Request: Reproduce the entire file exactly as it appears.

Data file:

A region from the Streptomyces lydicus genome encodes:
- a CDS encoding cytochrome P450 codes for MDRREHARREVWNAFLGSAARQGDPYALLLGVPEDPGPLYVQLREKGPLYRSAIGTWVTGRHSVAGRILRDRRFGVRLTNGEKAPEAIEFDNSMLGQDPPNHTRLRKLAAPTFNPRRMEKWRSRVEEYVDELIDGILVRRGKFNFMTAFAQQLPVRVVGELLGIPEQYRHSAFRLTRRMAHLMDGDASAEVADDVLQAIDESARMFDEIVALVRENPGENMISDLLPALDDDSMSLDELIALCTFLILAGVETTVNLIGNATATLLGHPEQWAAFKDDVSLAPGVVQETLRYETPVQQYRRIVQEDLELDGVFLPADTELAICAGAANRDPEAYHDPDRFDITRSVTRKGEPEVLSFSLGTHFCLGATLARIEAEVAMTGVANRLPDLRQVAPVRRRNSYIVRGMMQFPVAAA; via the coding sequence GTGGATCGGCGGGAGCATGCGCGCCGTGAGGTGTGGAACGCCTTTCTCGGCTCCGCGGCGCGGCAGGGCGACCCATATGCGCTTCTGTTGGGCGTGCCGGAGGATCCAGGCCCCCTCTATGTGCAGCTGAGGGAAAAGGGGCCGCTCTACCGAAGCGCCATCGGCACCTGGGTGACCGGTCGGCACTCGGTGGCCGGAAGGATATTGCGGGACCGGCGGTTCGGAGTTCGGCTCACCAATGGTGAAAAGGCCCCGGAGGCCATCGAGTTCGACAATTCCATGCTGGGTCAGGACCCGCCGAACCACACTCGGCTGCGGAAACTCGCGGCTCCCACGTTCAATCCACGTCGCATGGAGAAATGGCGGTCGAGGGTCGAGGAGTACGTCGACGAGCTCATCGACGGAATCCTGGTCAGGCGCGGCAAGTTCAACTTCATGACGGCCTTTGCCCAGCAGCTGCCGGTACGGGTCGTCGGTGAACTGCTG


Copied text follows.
A region from the Streptomyces lydicus genome encodes:
- a CDS encoding cytochrome P450 codes for MDRREHARREVWNAFLGSAARQGDPYALLLGVPEDPGPLYVQLREKGPLYRSAIGTWVTGRHSVAGRILRDRRFGVRLTNGEKAPEAIEFDNSMLGQDPPNHTRLRKLAAPTFNPRRMEKWRSRVEEYVDELIDGILVRRGKFNFMTAFAQQLPVRVVGELLGIPEQYRHSAFRLTRRMAHLMDGDASAEVADDVLQAIDESARMFDEIVALVRENPGENMISDLLPALDDDSMSLDELIALCTFLILAGVETTVNLIGNATATLLGHPEQWAAFKDDVSLAPGVVQETLRYETPVQQYRRIVQEDLELDGVFLPADTELAICAGAANRDPEAYHDPDRFDITRSVTRKGEPEVLSFSLGTHFCLGATLARIEAEVAMTGVANRLPDLRQVAPVRRRNSYIVRGMMQFPVAAA; via the coding sequence GTGGATCGGCGGGAGCATGCGCGCCGTGAGGTGTGGAACGCCTTTCTCGGCTCCGCGGCGCGGCAGGGCGACCCATATGCGCTTCTGTTGGGCGTGCCGGAGGATCCAGGCCCCCTCTATGTGCAGCTGAGGGAAAAGGGGCCGCTCTACCGAAGCGCCATCGGCACCTGGGTGACCGGTCGGCACTCGGTGGCCGGAAGGATATTGCGGGACCGGCGGTTCGGAGTTCGGCTCACCAATGGTGAAAAGGCCCCGGAGGCCATCGAGTTCGACAATTCCATGCTGGGTCAGGACCCGCCGAACCACACTCGGCTGCGGAAACTCGCGGCTCCCACGTTCAATCCACGTCGCATGGAGAAATGGCGGTCGAGGGTCGAGGAGTACGTCGACGAGCTCATCGACGGAATCCTGGTCAGGCGCGGCAAGTTCAACTTCATGACGGCCTTTGCCCAGCAGCTGCCGGTACGGGTCGTCGGTGAACTGCTG